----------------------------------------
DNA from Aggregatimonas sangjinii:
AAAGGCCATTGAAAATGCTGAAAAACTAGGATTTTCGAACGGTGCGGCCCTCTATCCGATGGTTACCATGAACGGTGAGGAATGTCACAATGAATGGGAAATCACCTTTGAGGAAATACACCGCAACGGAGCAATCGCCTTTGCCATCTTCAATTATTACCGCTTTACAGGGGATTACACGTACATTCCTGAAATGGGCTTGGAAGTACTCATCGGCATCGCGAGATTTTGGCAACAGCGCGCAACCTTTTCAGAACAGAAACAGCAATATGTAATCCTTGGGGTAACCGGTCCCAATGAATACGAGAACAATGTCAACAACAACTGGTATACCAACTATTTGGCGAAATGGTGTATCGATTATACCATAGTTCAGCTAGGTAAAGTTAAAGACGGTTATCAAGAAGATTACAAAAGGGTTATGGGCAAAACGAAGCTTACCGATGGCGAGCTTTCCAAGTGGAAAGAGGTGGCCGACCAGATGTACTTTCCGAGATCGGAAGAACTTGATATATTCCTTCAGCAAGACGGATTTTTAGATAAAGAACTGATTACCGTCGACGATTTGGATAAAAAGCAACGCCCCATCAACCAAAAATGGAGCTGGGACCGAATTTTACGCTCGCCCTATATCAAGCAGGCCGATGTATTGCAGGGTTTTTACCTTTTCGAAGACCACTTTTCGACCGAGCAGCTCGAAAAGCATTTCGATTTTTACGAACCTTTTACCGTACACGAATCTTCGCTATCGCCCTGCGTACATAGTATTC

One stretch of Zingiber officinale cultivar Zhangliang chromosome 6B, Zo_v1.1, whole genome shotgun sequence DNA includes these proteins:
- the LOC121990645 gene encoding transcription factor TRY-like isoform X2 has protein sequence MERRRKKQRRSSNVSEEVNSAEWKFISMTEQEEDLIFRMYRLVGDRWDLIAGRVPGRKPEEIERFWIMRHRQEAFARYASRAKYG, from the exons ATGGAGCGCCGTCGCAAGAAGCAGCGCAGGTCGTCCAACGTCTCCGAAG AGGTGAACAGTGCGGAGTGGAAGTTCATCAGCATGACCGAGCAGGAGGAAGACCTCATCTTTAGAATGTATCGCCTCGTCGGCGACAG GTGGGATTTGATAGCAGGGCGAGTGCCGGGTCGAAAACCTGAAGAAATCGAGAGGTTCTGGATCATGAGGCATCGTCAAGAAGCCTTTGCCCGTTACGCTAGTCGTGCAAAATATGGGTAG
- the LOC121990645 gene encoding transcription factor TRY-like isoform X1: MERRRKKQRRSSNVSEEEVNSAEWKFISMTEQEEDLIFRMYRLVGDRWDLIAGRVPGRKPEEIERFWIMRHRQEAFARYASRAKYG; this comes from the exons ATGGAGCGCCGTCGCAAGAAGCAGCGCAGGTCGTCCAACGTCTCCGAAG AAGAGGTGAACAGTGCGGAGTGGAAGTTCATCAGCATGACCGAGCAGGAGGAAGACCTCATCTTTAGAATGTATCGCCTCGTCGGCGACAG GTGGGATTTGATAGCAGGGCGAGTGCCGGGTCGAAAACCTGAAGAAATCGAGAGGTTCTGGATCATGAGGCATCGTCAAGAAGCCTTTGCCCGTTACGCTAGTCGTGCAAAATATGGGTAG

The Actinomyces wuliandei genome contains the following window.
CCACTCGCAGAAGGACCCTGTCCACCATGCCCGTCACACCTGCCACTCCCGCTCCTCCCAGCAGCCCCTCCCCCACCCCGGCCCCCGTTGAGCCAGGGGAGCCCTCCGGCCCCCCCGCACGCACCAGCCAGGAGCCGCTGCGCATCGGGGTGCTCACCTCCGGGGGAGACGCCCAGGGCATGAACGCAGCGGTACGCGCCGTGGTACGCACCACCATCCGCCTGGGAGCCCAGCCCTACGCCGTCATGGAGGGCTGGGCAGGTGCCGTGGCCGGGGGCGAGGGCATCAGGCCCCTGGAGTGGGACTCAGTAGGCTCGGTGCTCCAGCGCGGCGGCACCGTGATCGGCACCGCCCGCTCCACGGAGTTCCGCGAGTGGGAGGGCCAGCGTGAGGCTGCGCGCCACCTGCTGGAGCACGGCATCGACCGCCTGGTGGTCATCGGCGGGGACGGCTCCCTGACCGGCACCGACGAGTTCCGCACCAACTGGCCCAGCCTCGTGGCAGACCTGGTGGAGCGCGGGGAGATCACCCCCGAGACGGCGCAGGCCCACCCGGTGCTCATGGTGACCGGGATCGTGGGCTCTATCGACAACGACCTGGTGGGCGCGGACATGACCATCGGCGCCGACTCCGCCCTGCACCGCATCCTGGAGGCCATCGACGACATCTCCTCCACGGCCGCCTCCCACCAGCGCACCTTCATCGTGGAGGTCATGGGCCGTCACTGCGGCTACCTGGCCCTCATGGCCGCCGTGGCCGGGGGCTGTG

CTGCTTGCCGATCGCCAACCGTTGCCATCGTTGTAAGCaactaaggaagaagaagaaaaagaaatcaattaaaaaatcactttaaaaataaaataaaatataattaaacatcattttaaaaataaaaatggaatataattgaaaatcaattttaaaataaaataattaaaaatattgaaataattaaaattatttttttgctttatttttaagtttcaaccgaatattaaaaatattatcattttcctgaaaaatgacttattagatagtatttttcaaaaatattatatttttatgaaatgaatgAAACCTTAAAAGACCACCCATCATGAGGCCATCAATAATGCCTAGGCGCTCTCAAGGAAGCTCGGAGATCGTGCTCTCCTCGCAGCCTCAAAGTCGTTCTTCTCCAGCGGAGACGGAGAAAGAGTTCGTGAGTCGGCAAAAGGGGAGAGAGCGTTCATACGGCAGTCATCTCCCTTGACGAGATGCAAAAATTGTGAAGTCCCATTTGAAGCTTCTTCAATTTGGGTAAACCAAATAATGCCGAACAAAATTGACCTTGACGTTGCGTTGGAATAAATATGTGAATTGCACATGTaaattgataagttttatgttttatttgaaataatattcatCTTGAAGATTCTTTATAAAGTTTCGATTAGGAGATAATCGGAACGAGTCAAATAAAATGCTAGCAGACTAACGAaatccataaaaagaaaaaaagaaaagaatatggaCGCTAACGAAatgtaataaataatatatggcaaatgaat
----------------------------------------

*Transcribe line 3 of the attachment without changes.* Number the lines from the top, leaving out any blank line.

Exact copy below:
One stretch of Zingiber officinale cultivar Zhangliang chromosome 6B, Zo_v1.1, whole genome shotgun sequence DNA includes these proteins: